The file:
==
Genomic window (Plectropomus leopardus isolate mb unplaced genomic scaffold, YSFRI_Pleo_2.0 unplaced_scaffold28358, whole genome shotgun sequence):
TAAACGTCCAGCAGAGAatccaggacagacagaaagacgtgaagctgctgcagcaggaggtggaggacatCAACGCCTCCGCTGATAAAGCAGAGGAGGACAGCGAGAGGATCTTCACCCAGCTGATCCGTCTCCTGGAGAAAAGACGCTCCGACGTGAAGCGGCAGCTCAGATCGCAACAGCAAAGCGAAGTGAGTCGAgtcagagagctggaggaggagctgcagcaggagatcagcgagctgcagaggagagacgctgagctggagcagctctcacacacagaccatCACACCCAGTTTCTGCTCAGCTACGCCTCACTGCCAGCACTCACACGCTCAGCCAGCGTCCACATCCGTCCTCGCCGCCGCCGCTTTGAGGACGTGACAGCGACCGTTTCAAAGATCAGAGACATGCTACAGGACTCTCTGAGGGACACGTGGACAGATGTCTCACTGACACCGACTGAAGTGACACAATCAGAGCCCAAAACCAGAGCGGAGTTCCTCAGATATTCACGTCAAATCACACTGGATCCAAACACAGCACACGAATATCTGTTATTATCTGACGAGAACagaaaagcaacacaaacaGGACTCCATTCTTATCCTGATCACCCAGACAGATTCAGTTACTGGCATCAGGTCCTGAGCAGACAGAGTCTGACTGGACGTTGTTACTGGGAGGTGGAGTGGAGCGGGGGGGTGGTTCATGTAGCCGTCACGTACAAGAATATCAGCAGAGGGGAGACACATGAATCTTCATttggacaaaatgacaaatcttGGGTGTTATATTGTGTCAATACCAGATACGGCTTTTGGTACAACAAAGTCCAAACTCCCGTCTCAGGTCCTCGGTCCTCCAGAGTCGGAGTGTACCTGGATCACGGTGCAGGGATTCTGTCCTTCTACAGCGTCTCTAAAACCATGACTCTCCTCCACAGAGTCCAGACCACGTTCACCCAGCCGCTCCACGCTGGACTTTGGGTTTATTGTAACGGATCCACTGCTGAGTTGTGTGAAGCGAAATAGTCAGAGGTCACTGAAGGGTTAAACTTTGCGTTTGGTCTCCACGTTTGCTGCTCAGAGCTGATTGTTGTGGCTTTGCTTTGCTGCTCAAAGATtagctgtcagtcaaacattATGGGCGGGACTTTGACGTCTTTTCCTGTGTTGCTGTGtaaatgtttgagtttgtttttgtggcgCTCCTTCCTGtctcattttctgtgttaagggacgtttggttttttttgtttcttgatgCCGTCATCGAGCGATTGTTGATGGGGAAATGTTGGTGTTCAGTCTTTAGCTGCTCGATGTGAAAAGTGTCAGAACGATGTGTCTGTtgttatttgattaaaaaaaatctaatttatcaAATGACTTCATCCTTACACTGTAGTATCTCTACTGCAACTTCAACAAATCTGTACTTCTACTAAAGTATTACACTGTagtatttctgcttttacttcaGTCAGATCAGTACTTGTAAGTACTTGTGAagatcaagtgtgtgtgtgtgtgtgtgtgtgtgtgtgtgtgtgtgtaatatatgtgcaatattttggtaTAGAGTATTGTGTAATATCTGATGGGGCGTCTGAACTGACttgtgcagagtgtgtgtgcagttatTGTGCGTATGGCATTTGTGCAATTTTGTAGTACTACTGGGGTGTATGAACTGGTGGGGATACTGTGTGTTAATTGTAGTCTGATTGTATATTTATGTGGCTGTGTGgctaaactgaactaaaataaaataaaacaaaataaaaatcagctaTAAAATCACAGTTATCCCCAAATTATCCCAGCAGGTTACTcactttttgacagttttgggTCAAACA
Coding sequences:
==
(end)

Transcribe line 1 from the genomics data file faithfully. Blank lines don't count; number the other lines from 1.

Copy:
Genomic window (Plectropomus leopardus isolate mb unplaced genomic scaffold, YSFRI_Pleo_2.0 unplaced_scaffold28358, whole genome shotgun sequence):